8) Interior Doors
While building security manages access to doors throughout
the common areas of a high-rise, tenants are responsible for managing doors within their leased spaces. “Some tenants do not use
access control within their suites,” Thomas says. “We recommend
that they do. I always think the more security, the better.
“Some tenants use the same access control system and cameras
that we use for the base building. I find it very helpful for everyone to work off the same platform. It’s efficient for the tenant and
for property management.”
9) Parking Security
The Bureau of Justice Statistics indicates that 11% of property
crimes and more than 7% of violent attacks occur in parking facilities. Any building with a parking facility must pay strict attention
to parking security.
Parking facilities should undergo a formal security assessment
that looks at the surrounding neighborhood, crime statistics and
patterns of use. Recommended security features might include
intercoms at entrances and exits as well as on the walls near
elevators. Experts recommend adding emergency call stations
too, as it can be difficult for cellphones to communicate through a
concrete parking structure.
Video cameras can scan the parking areas and today’s improved
intelligent video systems can monitor for signs of trouble. Of
course, building access cards can be configured to access parking
gates and help to limit traffic in a garage.
These nine techniques represent the key basics of building
security. Of course, every facility has its own individual security
needs that would likely add one or more techniques to this list of
basics. Nevertheless, as with any undertaking, it is always best to
start by applying the basics.
Since 1995, Mike Fickes has contributed over 200 security articles
to publications covering hotel, industrial, office, retail, critical infrastructure and education. His interests include security management,
policies, strategies and technologies.
6) Visitor Management
Visitors typically must acquire access cards when visiting a
high-rise. Harbor East facilitates this with visitor management
software. A tenant uses the software to register a visitor before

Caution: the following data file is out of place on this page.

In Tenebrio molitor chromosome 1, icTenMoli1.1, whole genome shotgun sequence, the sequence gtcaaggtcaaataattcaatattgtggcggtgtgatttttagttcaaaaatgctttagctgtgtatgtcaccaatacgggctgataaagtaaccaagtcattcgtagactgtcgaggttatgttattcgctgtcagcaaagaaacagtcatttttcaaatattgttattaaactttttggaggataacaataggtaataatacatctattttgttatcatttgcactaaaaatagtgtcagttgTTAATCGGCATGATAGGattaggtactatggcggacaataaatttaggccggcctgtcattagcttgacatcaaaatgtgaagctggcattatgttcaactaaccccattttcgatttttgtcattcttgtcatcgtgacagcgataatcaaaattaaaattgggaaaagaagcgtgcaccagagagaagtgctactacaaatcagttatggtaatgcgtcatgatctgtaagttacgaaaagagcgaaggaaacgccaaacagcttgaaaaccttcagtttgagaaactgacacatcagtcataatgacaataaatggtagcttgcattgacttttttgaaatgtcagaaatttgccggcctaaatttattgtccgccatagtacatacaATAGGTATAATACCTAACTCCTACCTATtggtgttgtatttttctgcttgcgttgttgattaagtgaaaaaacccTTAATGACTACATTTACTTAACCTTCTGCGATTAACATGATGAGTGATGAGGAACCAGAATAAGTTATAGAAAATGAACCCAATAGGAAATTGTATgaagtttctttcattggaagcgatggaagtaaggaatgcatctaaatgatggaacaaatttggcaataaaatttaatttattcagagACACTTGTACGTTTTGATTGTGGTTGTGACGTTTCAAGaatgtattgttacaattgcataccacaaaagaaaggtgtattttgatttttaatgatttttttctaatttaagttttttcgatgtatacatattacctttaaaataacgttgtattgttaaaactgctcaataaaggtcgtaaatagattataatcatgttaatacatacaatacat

the visit by entering the visitor’s name, date of the visit, the
time of the appointment and the contact person’s name.
“When the visitor arrives, he or she checks in at the lobby
desk,” Thomas says. “The officer checks the visitor registry in the
computer, pulls up the person’s name and verifies the information.
“The visitor also signs the visitor guest log with a pen. The
officer checks with the person being visited to make sure the
meeting is still on. If so, the officer provides a visitor card and
sends the individual up.”
Why does the visitor have to sign a pen and paper log, too?
“That may seem redundant,” Thomas explains. “But if there
were an emergency and the electricity failed, we would likely
lose the electronic visitor log. We would need the paper log to
understand who might still be in the building. It’s an important
For visitors that have not been registered, the lobby officer
asks who the visitor wants to see and calls to ask if the indi-
vidual wants the visitor to come up.
Another very important aspect of access control security is
managing the elevators, says Thomas. Some tenants want to
allow elevator access to visitors. Some do not. Managing these
preferences is part of a building’s visitor management policy.
The elevators can be configured to allow free access to certain floors while restricting access to others. In some cases, tenants will send a company representative to the lobby to escort a
visitor up to the office.
Card access to elevators also helps manage terminated
employees. Since access cards can be managed electronically,
they can be disabled when an employee is terminated, preventing a possibly disgruntled employee from entering an office